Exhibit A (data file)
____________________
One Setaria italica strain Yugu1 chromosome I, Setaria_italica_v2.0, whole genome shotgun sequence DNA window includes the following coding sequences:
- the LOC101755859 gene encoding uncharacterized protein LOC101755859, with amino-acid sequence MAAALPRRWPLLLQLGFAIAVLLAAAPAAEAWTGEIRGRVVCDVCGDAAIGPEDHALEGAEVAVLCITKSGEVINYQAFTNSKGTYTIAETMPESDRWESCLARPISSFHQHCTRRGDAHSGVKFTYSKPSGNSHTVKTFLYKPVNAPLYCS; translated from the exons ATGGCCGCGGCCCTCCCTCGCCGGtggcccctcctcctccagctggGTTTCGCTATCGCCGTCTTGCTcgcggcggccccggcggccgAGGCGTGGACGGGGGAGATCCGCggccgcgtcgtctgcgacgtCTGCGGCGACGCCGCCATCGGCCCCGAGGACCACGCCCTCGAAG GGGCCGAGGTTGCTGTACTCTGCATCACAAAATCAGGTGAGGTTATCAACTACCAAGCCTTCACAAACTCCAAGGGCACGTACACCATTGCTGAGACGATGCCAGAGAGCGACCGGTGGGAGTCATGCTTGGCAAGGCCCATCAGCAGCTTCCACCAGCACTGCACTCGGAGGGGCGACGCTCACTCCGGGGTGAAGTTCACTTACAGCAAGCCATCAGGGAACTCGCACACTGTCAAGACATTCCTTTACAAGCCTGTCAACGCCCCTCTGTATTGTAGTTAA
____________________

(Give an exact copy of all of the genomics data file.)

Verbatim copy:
One Setaria italica strain Yugu1 chromosome I, Setaria_italica_v2.0, whole genome shotgun sequence DNA window includes the following coding sequences:
- the LOC101755859 gene encoding uncharacterized protein LOC101755859, with amino-acid sequence MAAALPRRWPLLLQLGFAIAVLLAAAPAAEAWTGEIRGRVVCDVCGDAAIGPEDHALEGAEVAVLCITKSGEVINYQAFTNSKGTYTIAETMPESDRWESCLARPISSFHQHCTRRGDAHSGVKFTYSKPSGNSHTVKTFLYKPVNAPLYCS; translated from the exons ATGGCCGCGGCCCTCCCTCGCCGGtggcccctcctcctccagctggGTTTCGCTATCGCCGTCTTGCTcgcggcggccccggcggccgAGGCGTGGACGGGGGAGATCCGCggccgcgtcgtctgcgacgtCTGCGGCGACGCCGCCATCGGCCCCGAGGACCACGCCCTCGAAG GGGCCGAGGTTGCTGTACTCTGCATCACAAAATCAGGTGAGGTTATCAACTACCAAGCCTTCACAAACTCCAAGGGCACGTACACCATTGCTGAGACGATGCCAGAGAGCGACCGGTGGGAGTCATGCTTGGCAAGGCCCATCAGCAGCTTCCACCAGCACTGCACTCGGAGGGGCGACGCTCACTCCGGGGTGAAGTTCACTTACAGCAAGCCATCAGGGAACTCGCACACTGTCAAGACATTCCTTTACAAGCCTGTCAACGCCCCTCTGTATTGTAGTTAA